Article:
Can You Tell Me How to Get to … a Nice Downtown?

James Fallows’ article “Nice Downtowns: How Did They Get That Way?” in The Atlantic brings to mind Jim’s posts about ecosystem, specifically NYC’s Broadway and L.A.’s Theatre Row ecosystems. Fallows writes:

Pike Place market in Seattle, a core element of the city's successful downtown. Photo Credit: Wikimedia commons

Pike Place market in Seattle, a core element of the city’s successful downtown. Photo Credit: Wikimedia commons

“It’s tempting, if you haven’t seen the varied stages of this process, to imagine that some cities just ‘naturally’ have attractive and successful downtowns, and others just don’t happen to. … But in every city we’ve visited with a good downtown, we’ve heard accounts of the long, deliberate process that led to today’s result. The standard discussion will go: ‘See this restaurant [bar / theater / condo / Apple store with surrounding retail outlets]? Ten years ago, you wouldn’t have [dreamed of coming here at night / seen anyone but crack addicts / been able to rent a condo, or wanted to].'”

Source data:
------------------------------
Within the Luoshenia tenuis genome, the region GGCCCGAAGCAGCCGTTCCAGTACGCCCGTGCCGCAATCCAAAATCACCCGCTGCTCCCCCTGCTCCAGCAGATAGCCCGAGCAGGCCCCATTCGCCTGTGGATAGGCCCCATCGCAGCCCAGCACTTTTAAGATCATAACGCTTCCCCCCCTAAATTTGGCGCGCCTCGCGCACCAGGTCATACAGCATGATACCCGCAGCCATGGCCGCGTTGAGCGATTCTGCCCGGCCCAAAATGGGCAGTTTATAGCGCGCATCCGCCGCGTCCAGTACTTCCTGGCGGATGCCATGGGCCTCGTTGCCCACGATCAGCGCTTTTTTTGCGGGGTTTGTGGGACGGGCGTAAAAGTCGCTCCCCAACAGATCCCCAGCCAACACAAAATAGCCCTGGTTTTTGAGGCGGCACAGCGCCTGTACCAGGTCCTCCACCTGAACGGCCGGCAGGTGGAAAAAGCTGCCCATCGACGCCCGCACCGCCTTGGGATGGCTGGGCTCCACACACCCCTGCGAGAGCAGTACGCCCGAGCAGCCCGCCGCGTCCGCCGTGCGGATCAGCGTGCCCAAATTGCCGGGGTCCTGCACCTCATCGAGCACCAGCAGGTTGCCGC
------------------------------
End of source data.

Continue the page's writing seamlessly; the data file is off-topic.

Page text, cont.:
This “long, deliberate process” is what Jim refers to in his The Importance of Ecosystem post:

“[Ecosystems] can’t be improved by a single entity or with some governmental declaration. It just doesn’t work that way. It’s a complex set of connections and sense of shared interest, backed up by a long-term commitment that has at least a chance of making things like this change for the better. … Ecosystems are complex and made of many parts … ”

Though Jim writes about Broadway and L.A.’s Theatre Row, and Fallows references Seattle, Fresno and Shanghai, the lessons of building a healthy ecosystem for live entertainment to thrive in apply to all “nice downtowns.”

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